And Michonne's stuff was very strong. I got particularly choked up by her taking care of Herschel's head, telling Mike she missed him, and her brief emotional release when she saw Rick and Carl through the window. The way she looked up with this mixture of joy and acceptance (like she had gotten some acknowledgment from beyond that it was okay to move on --- reminding me of a recent HIMYM) was so well done. Kudos, Danai.

    Re: your question about the nearby houses, I had the same issue. There's no way the prison crew wouldn't have picked over all the houses within injured walking distance during that 6 months they were establishing their little community. The "shouldn't this have happened already?" stuff gets me all the time on this show. I mostly just roll with it --- nitpicking is part of the fun! --- but I think the fact that we have only seen roughly 50 days out of the roughly 520 that have passed since the global outbreak frequently hinders the narrative logic of the story. It's like the writers forget that 7 months passed between the farm and the prison, and then another 6 months passed once the Woodbury survivors joined the prison.

  2. I saw a bunch of comments complaining about the pace of this episode, but I loved it. It was pretty much the perfect exploration of two characters. I thought Chandler Riggs did a good job with a difficult part, but of course, Michonne's backstory was my favorite. I loved how she finally took out that Michonne-like walker doppelganger in the herd. It was a clever way to show that she wasn't ready to go back to the stand-apart, emotionless way she used to be. It was like she was immediately rewarded for her decision by finding Rick and Carl.

    I actually did think for a moment that Rick had died and turned. I probably wouldn't have if they didn't kill off characters all the time.

    Terrific review, Doc.

  3. I loved this episode. After living in a prison for the last year (?), it was nice to see Carl in more of a kid-friendly atmosphere. I haven't cared for Carl much lately but seeing him get to be a kid was great. First, the look on his face when he walked into the stocked kid's room betrayed this macho posture that he quickly resumed when he simply grabbed the cord. Then, his survival instincts took back seat when he discovered the pudding and needed to stand on the counter to get the pudding. And Carl eating the pudding right out of the can while sitting on the roof, missing one shoe, over looking quiet suburbia while a walker reaches for him through the window was a great scene. As much as I love the exciting action, it's simple moments like this that pack a punch.

    I know he's had to "grow up fast" but it's been a hard sell for me so I was glad they let him break down and just be a kid. And now that he has Michonne to help watch over him, he can let even more of his guard down and relax a little.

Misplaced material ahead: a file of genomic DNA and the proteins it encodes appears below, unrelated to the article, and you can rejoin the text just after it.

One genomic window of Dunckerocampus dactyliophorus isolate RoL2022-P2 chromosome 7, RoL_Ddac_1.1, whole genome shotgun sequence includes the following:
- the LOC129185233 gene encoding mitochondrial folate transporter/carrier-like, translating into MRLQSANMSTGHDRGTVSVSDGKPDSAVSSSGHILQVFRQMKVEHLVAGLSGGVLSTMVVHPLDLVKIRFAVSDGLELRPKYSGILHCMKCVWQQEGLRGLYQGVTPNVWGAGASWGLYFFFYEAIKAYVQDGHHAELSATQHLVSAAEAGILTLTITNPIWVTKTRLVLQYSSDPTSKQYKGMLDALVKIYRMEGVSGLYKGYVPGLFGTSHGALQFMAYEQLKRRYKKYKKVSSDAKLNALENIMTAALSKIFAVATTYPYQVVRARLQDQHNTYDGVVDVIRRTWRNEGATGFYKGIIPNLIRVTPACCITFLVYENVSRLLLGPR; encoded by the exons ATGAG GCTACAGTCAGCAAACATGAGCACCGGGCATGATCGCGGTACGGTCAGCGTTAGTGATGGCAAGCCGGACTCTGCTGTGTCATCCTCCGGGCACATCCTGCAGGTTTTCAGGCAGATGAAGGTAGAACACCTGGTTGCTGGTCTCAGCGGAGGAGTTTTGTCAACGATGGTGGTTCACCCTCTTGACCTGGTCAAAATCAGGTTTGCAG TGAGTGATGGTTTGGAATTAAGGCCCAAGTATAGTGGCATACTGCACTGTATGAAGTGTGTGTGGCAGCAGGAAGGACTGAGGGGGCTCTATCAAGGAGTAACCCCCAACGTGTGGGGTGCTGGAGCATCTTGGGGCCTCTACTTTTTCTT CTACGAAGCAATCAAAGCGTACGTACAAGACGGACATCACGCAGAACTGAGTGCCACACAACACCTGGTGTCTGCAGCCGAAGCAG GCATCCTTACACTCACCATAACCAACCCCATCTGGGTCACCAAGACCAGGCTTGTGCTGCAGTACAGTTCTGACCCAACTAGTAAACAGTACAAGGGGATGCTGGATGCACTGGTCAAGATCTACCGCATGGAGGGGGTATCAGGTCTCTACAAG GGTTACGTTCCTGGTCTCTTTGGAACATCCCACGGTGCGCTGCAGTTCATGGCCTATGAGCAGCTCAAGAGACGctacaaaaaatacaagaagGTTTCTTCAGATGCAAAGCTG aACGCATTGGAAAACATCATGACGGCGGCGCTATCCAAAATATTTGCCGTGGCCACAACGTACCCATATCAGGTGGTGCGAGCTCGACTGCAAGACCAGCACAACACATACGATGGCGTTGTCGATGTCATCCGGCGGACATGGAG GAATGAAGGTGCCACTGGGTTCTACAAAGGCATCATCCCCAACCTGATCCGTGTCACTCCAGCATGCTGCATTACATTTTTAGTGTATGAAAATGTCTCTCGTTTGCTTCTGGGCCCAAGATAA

4. Yeah, I join you regarding the pace of the episode. I think these character driven episodes about people living at the end of the world are what makes this series great.

    The episodes with the big fights, like the mid-season finale, can be found in any of a number of series and movies and are often cartoonish (Darryl lobbing grenades down a tank's barrel, really?). They are only worth watching because they include very well-drawn characters.

    An episode where the most important thing that happens is Michonne walking slowly next to a walker that looks like her is one which elevates this show from horror genre to great drama. Her sidelong looks at her doppelganger are also just great acting, something that's hard to accomplish with guns blazing and heads exploding.

  5. Great episode! I loved the deep exploration of the characters.

    Carl has annoyed me for most of this series, but this episode was very good character development for him. What I liked the most were his acknowledgement that he still needs his father, and his scene eating pudding.

    And then there’s Michonne. The dream sequence, progressively merging her previous life with more recent events, was very well done and a clever way to disclosure some of her backstory to the audience. This woman has my heart. She has been through hell over and over and she’s still standing strong. I loved when she killed the horde of zombies she was walking with and decided that, somehow, it’s still worth living. I also loved when she found Carl and Rick (for a moment, I thought she would first find Carl’s shoe and take it to him), her reaction got to me.

    When the Governor killed Hershel by cutting his head off, I thought “well, now there’s going to be a Zombie Head of Hershel out there”. I’m glad they addressed this right away, on a scene that turned out to be very powerful. Another terrific moment for Michonne. Rest in peace, Hershel.

    How many episodes until we see Carol again?